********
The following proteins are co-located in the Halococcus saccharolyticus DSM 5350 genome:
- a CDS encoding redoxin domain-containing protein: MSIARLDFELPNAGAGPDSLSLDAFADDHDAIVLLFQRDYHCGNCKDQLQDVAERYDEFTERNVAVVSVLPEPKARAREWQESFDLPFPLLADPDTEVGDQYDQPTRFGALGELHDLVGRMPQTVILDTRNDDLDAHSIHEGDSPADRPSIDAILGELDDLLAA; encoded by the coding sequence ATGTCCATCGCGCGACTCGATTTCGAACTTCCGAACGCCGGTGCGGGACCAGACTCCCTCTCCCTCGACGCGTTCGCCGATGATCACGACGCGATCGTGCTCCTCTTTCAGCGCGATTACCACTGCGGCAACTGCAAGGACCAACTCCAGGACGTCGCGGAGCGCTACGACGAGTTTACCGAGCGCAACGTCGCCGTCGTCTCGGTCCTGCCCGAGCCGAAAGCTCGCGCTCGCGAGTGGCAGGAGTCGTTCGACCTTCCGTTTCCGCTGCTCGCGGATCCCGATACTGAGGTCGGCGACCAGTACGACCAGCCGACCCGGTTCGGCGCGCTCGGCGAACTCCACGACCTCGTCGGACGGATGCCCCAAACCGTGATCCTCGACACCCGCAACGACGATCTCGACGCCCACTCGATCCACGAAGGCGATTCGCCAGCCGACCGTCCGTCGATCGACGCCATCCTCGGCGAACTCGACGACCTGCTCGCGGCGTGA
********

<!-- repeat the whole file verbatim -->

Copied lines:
The following proteins are co-located in the Halococcus saccharolyticus DSM 5350 genome:
- a CDS encoding redoxin domain-containing protein: MSIARLDFELPNAGAGPDSLSLDAFADDHDAIVLLFQRDYHCGNCKDQLQDVAERYDEFTERNVAVVSVLPEPKARAREWQESFDLPFPLLADPDTEVGDQYDQPTRFGALGELHDLVGRMPQTVILDTRNDDLDAHSIHEGDSPADRPSIDAILGELDDLLAA; encoded by the coding sequence ATGTCCATCGCGCGACTCGATTTCGAACTTCCGAACGCCGGTGCGGGACCAGACTCCCTCTCCCTCGACGCGTTCGCCGATGATCACGACGCGATCGTGCTCCTCTTTCAGCGCGATTACCACTGCGGCAACTGCAAGGACCAACTCCAGGACGTCGCGGAGCGCTACGACGAGTTTACCGAGCGCAACGTCGCCGTCGTCTCGGTCCTGCCCGAGCCGAAAGCTCGCGCTCGCGAGTGGCAGGAGTCGTTCGACCTTCCGTTTCCGCTGCTCGCGGATCCCGATACTGAGGTCGGCGACCAGTACGACCAGCCGACCCGGTTCGGCGCGCTCGGCGAACTCCACGACCTCGTCGGACGGATGCCCCAAACCGTGATCCTCGACACCCGCAACGACGATCTCGACGCCCACTCGATCCACGAAGGCGATTCGCCAGCCGACCGTCCGTCGATCGACGCCATCCTCGGCGAACTCGACGACCTGCTCGCGGCGTGA